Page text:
20. #20
    Replacing Luck Since 1984 Dukefrukem's Avatar
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    Awesome Urban horror off the top of my head:

    Creep, Midnight Meat Train, Land of the Dead, Attack the Block

    Adding P2 to my queue.
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    Quote Quoting TGM (view post)
    I work in grocery. I have not gotten sick. My fellow employees have not gotten sick. If the virus were even remotely as contagious as its being presented as, why haven’t entire store staffs who come into contact with hundreds of people per day, thousands per week, all falling ill in mass nationwide?

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    The Pan megladon8's Avatar
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    P2 aka watch Rachel Nichols' boobies bounce for 90 minutes.

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    Quote Quoting megladon8 (view post)
    P2 aka watch Rachel Nichols' boobies bounce for 90 minutes.
    I didn't even notice. Heck, I'm so egalitarian, I didn't even realize she was a woman.

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    collecting tapes Skitch's Avatar
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    I hated P2 with a passion that still burns. Really liked Maniac remake though.

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    I feel it's more important that someone like Maniac than P2.

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    12. Stuart Gordon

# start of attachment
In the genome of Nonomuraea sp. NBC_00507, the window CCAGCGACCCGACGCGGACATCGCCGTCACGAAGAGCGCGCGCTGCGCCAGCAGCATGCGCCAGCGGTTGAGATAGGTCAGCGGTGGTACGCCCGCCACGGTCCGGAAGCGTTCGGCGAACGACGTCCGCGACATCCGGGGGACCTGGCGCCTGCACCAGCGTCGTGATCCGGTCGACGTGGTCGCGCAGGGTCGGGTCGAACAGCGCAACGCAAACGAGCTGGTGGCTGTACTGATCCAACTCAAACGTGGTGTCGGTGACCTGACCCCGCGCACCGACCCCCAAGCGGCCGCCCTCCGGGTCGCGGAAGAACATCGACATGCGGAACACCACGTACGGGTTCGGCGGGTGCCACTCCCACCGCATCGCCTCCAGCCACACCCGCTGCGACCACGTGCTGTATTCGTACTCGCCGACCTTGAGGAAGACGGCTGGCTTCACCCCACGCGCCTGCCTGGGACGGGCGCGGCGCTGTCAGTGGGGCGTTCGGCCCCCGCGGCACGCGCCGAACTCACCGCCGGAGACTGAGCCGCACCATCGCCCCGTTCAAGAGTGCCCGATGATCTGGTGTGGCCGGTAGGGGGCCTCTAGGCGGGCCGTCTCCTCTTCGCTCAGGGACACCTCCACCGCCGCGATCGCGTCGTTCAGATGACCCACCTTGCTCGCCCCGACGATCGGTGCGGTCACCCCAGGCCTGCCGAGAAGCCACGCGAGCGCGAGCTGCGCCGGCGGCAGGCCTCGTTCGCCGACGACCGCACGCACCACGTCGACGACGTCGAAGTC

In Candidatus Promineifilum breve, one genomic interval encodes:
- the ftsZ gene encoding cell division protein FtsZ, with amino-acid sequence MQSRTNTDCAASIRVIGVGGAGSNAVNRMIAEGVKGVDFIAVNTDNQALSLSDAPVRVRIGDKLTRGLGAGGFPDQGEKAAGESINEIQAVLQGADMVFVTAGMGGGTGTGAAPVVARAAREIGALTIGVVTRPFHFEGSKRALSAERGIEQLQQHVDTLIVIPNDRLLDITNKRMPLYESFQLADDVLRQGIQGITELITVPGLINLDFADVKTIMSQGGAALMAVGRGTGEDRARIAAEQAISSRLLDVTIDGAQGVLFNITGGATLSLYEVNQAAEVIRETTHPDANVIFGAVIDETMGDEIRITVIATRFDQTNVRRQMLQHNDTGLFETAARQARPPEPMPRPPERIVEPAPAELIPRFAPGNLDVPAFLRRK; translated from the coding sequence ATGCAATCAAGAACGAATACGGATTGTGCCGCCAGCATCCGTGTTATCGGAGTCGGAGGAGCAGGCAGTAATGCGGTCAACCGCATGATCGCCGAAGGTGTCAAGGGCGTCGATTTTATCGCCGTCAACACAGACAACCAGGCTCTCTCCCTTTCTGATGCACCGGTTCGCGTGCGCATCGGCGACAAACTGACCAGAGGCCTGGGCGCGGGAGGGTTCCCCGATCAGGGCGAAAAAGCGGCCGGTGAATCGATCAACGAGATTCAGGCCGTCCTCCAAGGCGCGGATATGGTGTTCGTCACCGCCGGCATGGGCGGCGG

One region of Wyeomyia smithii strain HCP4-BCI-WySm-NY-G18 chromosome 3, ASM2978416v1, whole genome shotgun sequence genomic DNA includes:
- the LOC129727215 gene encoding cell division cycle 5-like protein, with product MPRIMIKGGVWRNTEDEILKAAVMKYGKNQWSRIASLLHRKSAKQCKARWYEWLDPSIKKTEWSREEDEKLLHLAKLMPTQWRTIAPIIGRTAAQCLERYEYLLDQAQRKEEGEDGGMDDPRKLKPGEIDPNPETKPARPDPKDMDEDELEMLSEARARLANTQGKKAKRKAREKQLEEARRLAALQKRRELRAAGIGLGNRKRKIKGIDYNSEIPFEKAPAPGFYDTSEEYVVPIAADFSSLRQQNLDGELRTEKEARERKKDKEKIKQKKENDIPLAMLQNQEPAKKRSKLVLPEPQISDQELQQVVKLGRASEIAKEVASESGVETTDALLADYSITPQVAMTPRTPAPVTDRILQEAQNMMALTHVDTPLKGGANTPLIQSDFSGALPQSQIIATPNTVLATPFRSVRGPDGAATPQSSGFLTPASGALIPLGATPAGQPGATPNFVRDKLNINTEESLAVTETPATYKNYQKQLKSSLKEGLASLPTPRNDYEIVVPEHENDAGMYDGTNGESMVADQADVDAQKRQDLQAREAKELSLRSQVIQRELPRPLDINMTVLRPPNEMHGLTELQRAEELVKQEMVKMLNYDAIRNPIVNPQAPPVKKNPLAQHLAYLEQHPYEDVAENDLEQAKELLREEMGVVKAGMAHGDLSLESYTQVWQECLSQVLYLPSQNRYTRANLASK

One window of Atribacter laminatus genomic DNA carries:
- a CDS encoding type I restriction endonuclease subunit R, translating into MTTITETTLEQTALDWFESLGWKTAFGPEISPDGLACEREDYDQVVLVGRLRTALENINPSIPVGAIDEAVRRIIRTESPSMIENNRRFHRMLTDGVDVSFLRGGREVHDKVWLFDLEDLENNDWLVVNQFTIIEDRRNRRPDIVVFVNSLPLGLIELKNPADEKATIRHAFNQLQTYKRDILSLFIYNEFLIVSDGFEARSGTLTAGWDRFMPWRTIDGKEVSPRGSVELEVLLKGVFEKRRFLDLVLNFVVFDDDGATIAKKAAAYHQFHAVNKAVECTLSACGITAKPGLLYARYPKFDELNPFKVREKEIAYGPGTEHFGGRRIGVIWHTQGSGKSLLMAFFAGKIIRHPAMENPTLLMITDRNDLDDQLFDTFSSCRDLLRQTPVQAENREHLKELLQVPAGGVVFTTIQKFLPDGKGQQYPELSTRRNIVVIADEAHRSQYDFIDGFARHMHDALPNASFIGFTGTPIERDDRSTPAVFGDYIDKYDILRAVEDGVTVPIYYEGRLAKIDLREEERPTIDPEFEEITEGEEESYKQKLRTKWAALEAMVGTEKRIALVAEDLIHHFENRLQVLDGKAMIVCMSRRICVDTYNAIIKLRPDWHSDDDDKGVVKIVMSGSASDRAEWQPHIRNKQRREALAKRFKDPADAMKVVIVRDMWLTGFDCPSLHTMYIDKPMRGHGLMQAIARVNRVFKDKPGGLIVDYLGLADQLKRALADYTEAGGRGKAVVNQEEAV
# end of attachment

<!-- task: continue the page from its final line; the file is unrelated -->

(Re-Animator, From Beyond, Edmond, Stuck)

    Roger Corman was making Poe movies and it was those movies that really got me to read Poe. I’m happy that maybe some of the films I’ve done with Lovecraft have done the same for someone.
    - Stuart Gordon



    Where to Start?
    Re-Animator (1985)

    Where has Stuart Gordon gone? His last filmed piece of work was "Eater," a highlight of single-season horror anthology Fear Itself. That was back in 2008. Six years he's been absent from our precious glowing rectangles. Leaving his fans to clutch their limited edition Re-Animator video discs and sift through the overabundance of cheap Lovecraft adaptations on Netflix. Abandoning the minor masses that hold him as a paragon of horror's glory years and as a specific stylist of low-budget classics.

    His films Re-Animator and From Beyond damn near created the sub-genre of gore-comedy "splatstick" (an ownership he shares with Sam Raimi's Evil Dead II and O'Bannon's Return of the Living Dead). He made Pacific Rim before Pacific Rim with Robot Jox. He created a nasty "urban horror" trilogy in the 2000s with sour candies King of the Ants, Edmond, and Stuck. And he directed the best episode of the Masters of Horror series, "The Black Cat," which put Jeffrey Combs in the shoes, suit, and alcohol-drenched misery of legendary author Edgar Allan Poe.


    That episode inspired Gordon to create a play called Nevermore, a one-man-show that's played in Los Angeles since 2009 and again stars Jeffrey Combs as the troubled dreamer. Along with that success, Gordon's also produced a stage musical version of his own Re-Animator. This is only fair. Stuart Gordon began his drama career working for Chicago's Organic Theater, where - and I never get tired of typing this - he locked the doors on patrons during the more intense plays. What a dick. While Gordon's currently thriving on the stage, he's also developing a hyper-sexualized version of Lovecraft's "The Thing on the Doorstep." Had he directed anything in the past six years, he'd be much higher on the list.

    Previous entries this month focused on recurring themes in directors' works, and that's because most of the entrants so far only have a few movies on their resume. Gordon's filmography is overwhelming, as he's one of the few '80s horror directors to not only survive to the present day, but to thrive. It's hard to point to one single unifying idea, although I've discussed his interest in joining sex and scares for more than just the usual exploitation gags. Part of the fun with Gordon is the sense that there are no limits, not in the type of movie he makes, not in how far he'll to go to make you squirm.